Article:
During quarantine, it seems like the only ones not going stir crazy are our pets. With their best friends at home 24/7, it is a dream come true for the family fur baby. The Fredericksburg SPCA has been working tirelessly to make the cats and dogs who need the love of a partner and escape from the shelter a reality.
Sadly, it can take time for the adoption process to happen, especially with little information about dogs in a shelter environment compared to in a home environment. On the bright side, that leads to the Fredericksburg SPCA having an incredible foster program being run by some UMW students and Alumni, like Erin Whitesell, who works as a case manager for dogs living in foster homes.
Personally, my roommates and I have fallen in love with the program because of being able to take a dog home and give them the love and attention that they deserve. This semester alone, we have had the privilege of fostering three dogs: Franny, Willow and Molly. Each one of these dogs were some of the sweetest pets I have ever known, but all came to us in rough shape.
Franny was our first foster baby and came to us as a scrawny, underweight puppy just over a year old. We had to feed her three meals a day with high calorie food as well as wet food on top. Willow and Molly came to us as a pair of dogs who had lived together and were given to the SPCA as part of a group of five dogs (all from one home). They had been overweight and needed only two meals a day, a little less than one cup each, of low-calorie food. After two weeks on a diet and some exercise, they both got to slim out a little and show some of their amazing, happy personalities.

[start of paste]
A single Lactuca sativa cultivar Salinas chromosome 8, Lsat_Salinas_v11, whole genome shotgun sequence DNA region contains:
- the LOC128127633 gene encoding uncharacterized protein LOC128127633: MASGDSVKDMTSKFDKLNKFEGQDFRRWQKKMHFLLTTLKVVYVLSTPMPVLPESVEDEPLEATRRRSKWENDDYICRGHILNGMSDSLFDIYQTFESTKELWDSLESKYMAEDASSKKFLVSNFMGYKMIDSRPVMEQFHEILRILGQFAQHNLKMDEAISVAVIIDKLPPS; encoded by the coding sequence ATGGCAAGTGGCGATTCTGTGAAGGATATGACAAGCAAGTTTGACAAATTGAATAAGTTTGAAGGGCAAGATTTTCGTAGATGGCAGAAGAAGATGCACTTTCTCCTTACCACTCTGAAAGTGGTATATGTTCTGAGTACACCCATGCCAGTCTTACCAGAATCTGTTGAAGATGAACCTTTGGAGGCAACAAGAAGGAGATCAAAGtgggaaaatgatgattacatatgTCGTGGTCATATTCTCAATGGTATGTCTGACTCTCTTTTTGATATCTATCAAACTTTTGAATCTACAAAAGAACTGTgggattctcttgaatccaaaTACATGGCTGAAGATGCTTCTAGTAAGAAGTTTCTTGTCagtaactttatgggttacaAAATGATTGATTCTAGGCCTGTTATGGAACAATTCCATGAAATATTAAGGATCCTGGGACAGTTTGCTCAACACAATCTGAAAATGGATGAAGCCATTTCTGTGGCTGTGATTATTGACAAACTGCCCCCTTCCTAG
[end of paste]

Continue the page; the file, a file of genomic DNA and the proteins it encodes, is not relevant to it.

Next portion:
All of the dogs my roommates and I had a chance to foster each had their own quirks and personalities. More than anything else, all three of them wanted to be pet and loved whenever the chance arose. Franny had the hardest time acclimating; she came to us severely underweight and riddled with anxiety. Thankfully, after a few days passed Franny’s personality started to shine through as she would watch the television and chase squirrels after she started to regain a sense of normalcy.
Sisters Willow and Molly exhibited a typical sibling relationship, competing for our attention with jealousy arising whenever the other got something. There was a seemingly eternal power struggle between the two: Willow was bigger, but Molly was faster and crafty.
Molly was our success story. After a Zoom interview with a potential adopter, Molly was able to find a home and a new best friend. We still see photos of Molly now and again and seeing how happy (though unphotogenic) she looks, makes the morning walks in the snow all feel worth it.
These were experiences that brought a light in the dark of the pandemic. The SPCA gave us the opportunity to take in these dogs and not only give them a break from the stress of the shelter but give ourselves a break from the stress of school. It is also eye opening how amazing and welcoming the SPCA community is. There are hundreds of people who will open their arms to help these animals in need when they need it the most. Fostering allows these animals to prepare for their adoption/life outside of the shelter and get some spoiling and love.
The Fredericksburg SPCA in particular has an amazing turnover in adoptions as well. In 2020 alone, there were 1,316 adoptions. That is an average of almost four adoptions a day. The Fredericksburg SPCA has almost 900 volunteers working tirelessly to help in-need animals find their forever homes. Being less than 10 minutes down the road, you too can make help make a difference. Fostering a dog was one of the most rewarding experiences I had in a long time. Not only that but the SPCA will provide you with food, bowls, crates, leashes, collars, litter boxes or anything else you need. Alternatively, if you are on campus you can help with your time, working with animals has been so therapeutic as well as enlightening.
The foster program has been a win-win situation for my roommates and myself. Not only do we get a dog, but the SPCA gets to focus their time on some of the more in need animals, and the pets get the love and affection they deserve.